With 2012 winding down and the New Year right around the corner, it’s naturally a time for reflection – as well as looking forward – and a quick Internet search is all that’s needed to see just how crazy last year truly was, from hurricane Sandy to the recent presidential election, civil unrest in the Middle East to the legalization of marijuana in a number of states, not to mention the push for equal rights when it comes to same-sex marriage. Controversial issues, all, for obvious reasons, whether one’s debating global climate change; a second term for the Obama administration; how to curtail the outbreaks of violence we’re seeing across the globe; or the decriminalization of a drug that many feel is practically harmless when compared to tobacco and alcohol, two of our nation’s biggest killers.
Looking ahead, on the other hand, it’s obvious we’ll be facing even greater challenges in 2013, from gun violence here in our own country to the looming fiscal cliff debacle. And while your favorite touring hippie would be the first to tell you “The Music Never Stopped,” a look back on 2012 – as far as the biggest news stories go – reads more like “The Madness Never Stopped.”
According to the Pew Research Center for the People and the Press, the presidential election topped the list of all things big in the news, followed closely by the recent Connecticut school shooting; the aforementioned Hurricane Sandy; the always popular rising-cost-of-oil-and-or-gas debate; the Colorado theater shooting; the economy; and the deadly mid-west storms of early spring, to name a few. And looking at that list, I must admit it’s a bit depressing considering the only piece of good news (besides Obama’s November victory ... and that depends entirely on one’s personal political point of view) would be the summer Olympics.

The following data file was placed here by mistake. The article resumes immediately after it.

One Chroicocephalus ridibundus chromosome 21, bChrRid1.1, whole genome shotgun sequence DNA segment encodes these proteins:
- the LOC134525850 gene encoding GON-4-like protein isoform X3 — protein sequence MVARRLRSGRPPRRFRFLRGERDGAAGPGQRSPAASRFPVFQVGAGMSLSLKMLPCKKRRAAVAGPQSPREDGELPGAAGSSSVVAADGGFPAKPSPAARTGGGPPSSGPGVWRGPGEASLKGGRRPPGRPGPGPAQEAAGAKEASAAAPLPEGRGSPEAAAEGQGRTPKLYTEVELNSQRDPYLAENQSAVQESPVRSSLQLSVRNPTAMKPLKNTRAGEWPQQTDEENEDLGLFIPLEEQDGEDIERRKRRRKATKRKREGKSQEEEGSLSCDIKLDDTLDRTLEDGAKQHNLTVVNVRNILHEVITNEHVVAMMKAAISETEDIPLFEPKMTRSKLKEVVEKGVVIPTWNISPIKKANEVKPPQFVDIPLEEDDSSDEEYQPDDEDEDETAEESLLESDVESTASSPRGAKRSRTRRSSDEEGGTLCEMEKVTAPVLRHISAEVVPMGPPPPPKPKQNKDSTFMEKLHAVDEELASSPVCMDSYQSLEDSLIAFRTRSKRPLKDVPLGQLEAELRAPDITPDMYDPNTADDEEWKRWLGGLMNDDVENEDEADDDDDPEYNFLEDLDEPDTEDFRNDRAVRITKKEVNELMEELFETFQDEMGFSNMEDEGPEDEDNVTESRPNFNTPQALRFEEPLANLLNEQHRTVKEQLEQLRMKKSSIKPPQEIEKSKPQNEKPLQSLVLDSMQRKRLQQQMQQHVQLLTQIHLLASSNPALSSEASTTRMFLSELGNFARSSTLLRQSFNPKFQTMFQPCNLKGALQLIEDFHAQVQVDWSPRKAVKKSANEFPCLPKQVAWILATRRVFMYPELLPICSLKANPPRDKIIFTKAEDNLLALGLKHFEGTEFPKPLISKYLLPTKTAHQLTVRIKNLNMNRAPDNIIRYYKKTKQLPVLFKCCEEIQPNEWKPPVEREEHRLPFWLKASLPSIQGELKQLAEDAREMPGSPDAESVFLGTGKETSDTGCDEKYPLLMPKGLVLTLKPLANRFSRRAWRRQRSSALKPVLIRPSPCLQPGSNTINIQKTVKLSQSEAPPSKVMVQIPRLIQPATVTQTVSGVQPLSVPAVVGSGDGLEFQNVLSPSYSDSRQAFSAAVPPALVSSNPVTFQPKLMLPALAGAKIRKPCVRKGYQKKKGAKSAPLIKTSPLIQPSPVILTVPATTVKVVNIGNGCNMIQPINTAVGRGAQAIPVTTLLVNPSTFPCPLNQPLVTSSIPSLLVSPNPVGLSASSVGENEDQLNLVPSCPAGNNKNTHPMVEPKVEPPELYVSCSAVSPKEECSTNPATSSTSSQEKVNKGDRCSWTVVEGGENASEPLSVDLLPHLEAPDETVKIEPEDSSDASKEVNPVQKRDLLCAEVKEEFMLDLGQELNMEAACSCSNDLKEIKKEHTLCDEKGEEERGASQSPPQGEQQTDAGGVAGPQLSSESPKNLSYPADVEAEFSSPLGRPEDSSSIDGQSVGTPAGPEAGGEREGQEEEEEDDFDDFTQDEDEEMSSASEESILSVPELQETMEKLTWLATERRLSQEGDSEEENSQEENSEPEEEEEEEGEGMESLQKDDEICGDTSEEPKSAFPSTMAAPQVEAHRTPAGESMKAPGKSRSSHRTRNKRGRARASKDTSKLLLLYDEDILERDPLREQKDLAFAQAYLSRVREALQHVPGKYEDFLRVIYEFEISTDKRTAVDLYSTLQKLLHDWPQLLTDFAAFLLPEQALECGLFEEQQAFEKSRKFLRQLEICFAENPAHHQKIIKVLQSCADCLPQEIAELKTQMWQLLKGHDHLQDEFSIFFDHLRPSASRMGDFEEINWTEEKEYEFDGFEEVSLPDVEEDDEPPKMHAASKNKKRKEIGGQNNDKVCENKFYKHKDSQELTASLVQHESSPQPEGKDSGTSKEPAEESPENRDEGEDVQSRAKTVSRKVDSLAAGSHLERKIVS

Is it just me, or does the bad news always seem to drastically outweigh the good? Then again, the times they are a-changing, as Bob Dylan would say, and it seems we’re likely stuck with our current mess, no matter what we may or may not try to do to change things. And there are times, it’s sad to say, when it looks like we’re going to remain stuck in this rut, damned to repeat the same mistakes time and time again.
Even more interesting, however, are those stories that did not generate a lot of attention, as reported by the Pew Research Center, namely the political violence in Syria; the NFL and its replacement referees; Whitney Houston’s death; Europe’s economic woes; the discovery of the Higgs boson particle; and Kodak’s bankruptcy, among others. I suppose it’s simply interesting to see what caught people’s eyes and what they deemed not so important.
That said, 2012 was ... unpredictable ... if nothing else, and downright terrifying at times. And it’s a testament to the strength of this country that we’re able to (some of the time, at least) overcome many of our differences and come together as a nation. Granted, there will always be debate, particularly over topics as controversial as gun control and our government’s apparent lack of empathy and – for better or worse – common sense. Yet those debates are vital to America, and the right to freely discuss these and other issues is central to what makes this country great. Sure, we don’t always get along, and it’s obvious that we never will, at least not 100 percent of the time. However, as long as we remember those core values that make this such a great place to live, I honestly think we’ll be alright. The most important thing, I suppose, is remembering that everyone has a right to their own opinion, and just because we don’t always agree doesn’t mean it’s the end of the world. Simply stated, cooperation and understanding will always be better than division and ignorance, and keeping an open mind is crucial.
Now if we could only get Washington to realize this, we might be getting somewhere.
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